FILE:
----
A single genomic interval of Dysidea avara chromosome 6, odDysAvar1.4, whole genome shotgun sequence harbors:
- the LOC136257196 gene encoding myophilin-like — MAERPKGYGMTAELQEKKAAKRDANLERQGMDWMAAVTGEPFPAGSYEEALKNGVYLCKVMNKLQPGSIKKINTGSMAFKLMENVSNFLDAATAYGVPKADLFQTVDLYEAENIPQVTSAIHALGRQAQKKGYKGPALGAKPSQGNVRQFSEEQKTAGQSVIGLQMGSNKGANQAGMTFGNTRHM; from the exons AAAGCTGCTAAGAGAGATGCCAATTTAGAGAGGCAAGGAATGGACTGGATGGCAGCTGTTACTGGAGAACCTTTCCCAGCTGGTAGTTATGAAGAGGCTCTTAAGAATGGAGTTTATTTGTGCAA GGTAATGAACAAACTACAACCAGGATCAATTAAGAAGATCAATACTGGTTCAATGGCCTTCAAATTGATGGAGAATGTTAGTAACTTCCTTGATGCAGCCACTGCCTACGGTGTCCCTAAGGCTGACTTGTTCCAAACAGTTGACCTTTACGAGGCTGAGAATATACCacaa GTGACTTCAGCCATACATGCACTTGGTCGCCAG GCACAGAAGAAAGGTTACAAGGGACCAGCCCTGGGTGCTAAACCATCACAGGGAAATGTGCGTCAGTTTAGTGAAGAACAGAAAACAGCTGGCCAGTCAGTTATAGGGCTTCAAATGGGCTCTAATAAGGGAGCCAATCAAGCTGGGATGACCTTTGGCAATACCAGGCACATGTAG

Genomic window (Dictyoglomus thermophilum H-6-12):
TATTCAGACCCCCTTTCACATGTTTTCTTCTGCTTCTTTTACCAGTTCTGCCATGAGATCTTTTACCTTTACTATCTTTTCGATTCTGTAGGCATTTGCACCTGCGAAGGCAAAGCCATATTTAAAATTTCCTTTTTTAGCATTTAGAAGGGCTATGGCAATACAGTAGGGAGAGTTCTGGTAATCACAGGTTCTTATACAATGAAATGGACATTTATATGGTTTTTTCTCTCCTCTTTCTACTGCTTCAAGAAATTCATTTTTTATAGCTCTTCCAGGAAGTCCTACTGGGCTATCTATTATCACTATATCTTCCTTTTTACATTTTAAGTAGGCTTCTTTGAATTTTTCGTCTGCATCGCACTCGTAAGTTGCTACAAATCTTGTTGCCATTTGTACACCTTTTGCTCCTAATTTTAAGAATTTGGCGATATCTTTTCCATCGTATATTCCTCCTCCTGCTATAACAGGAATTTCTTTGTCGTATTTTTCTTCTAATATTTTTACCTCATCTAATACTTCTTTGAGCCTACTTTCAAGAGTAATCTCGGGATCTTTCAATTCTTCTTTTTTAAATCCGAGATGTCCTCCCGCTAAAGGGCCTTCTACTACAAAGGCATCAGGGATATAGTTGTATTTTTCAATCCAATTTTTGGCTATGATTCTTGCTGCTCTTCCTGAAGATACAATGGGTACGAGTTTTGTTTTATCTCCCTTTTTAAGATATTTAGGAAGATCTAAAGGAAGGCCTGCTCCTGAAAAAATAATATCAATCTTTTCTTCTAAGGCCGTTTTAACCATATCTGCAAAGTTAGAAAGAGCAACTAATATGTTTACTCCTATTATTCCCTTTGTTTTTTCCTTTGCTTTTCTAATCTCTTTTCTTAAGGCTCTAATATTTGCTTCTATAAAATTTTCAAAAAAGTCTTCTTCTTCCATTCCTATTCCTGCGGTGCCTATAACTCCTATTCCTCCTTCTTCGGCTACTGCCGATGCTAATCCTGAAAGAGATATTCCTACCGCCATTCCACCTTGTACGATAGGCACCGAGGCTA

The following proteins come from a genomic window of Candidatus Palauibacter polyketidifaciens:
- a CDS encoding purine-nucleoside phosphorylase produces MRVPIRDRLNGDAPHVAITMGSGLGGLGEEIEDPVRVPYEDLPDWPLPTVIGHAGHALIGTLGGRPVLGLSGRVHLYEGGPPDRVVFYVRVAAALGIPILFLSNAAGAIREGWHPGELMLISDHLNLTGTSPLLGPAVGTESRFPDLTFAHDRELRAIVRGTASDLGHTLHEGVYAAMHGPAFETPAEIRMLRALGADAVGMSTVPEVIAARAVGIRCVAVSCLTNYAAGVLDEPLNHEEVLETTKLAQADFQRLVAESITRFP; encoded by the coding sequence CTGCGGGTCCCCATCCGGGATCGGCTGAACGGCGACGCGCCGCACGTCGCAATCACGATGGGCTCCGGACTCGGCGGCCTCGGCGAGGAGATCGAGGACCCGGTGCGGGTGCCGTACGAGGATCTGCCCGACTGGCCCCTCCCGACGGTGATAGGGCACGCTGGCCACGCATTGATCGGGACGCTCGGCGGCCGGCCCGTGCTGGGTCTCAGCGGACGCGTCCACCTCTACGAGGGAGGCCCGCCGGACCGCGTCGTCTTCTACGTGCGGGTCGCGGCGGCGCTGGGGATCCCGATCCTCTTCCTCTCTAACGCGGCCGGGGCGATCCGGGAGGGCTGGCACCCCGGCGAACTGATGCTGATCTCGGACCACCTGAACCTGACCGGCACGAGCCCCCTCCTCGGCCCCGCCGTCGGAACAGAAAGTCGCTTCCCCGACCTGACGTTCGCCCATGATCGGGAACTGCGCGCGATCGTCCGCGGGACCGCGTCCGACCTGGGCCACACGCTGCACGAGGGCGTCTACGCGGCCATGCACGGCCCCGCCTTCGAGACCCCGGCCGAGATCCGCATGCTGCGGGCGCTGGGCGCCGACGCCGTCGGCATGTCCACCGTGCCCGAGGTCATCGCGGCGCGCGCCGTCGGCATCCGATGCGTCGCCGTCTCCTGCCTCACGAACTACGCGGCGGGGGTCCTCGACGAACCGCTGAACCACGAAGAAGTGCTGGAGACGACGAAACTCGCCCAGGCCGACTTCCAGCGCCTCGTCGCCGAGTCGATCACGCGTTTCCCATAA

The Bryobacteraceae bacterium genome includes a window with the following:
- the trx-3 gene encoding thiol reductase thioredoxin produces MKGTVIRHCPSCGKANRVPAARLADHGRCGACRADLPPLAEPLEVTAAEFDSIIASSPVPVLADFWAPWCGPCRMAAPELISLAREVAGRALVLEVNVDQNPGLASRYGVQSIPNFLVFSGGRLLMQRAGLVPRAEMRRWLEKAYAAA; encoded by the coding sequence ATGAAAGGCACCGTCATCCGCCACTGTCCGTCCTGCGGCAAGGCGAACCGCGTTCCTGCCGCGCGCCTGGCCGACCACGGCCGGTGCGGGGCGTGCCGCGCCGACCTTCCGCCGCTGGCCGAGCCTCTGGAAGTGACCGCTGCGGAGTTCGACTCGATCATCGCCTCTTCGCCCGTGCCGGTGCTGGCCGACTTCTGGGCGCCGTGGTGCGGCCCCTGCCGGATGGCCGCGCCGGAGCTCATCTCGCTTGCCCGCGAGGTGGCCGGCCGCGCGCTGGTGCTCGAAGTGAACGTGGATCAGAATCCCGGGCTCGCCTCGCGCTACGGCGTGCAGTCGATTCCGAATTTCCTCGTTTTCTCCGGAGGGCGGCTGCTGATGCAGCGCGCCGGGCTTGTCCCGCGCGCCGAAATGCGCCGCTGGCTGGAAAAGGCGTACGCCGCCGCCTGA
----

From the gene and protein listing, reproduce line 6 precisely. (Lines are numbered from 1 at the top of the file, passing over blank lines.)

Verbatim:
- a CDS encoding purine-nucleoside phosphorylase produces MRVPIRDRLNGDAPHVAITMGSGLGGLGEEIEDPVRVPYEDLPDWPLPTVIGHAGHALIGTLGGRPVLGLSGRVHLYEGGPPDRVVFYVRVAAALGIPILFLSNAAGAIREGWHPGELMLISDHLNLTGTSPLLGPAVGTESRFPDLTFAHDRELRAIVRGTASDLGHTLHEGVYAAMHGPAFETPAEIRMLRALGADAVGMSTVPEVIAARAVGIRCVAVSCLTNYAAGVLDEPLNHEEVLETTKLAQADFQRLVAESITRFP; encoded by the coding sequence CTGCGGGTCCCCATCCGGGATCGGCTGAACGGCGACGCGCCGCACGTCGCAATCACGATGGGCTCCGGACTCGGCGGCCTCGGCGAGGAGATCGAGGACCCGGTGCGGGTGCCGTACGAGGATCTGCCCGACTGGCCCCTCCCGACGGTGATAGGGCACGCTGGCCACGCATTGATCGGGACGCTCGGCGGCCGGCCCGTGCTGGGTCTCAGCGGACGCGTCCACCTCTACGAGGGAGGCCCGCCGGACCGCGTCGTCTTCTACGTGCGGGTCGCGGCGGCGCTGGGGATCCCGATCCTCTTCCTCTCTAACGCGGCCGGGGCGATCCGGGAGGGCTGGCACCCCGGCGAACTGATGCTGATCTCGGACCACCTGAACCTGACCGGCACGAGCCCCCTCCTCGGCCCCGCCGTCGGAACAGAAAGTCGCTTCCCCGACCTGACGTTCGCCCATGATCGGGAACTGCGCGCGATCGTCCGCGGGACCGCGTCCGACCTGGGCCACACGCTGCACGAGGGCGTCTACGCGGCCATGCACGGCCCCGCCTTCGAGACCCCGGCCGAGATCCGCATGCTGCGGGCGCTGGGCGCCGACGCCGTCGGCATGTCCACCGTGCCCGAGGTCATCGCGGCGCGCGCCGTCGGCATCCGATGCGTCGCCGTCTCCTGCCTCACGAACTACGCGGCGGGGGTCCTCGACGAACCGCTGAACCACGAAGAAGTGCTGGAGACGACGAAACTCGCCCAGGCCGACTTCCAGCGCCTCGTCGCCGAGTCGATCACGCGTTTCCCATAA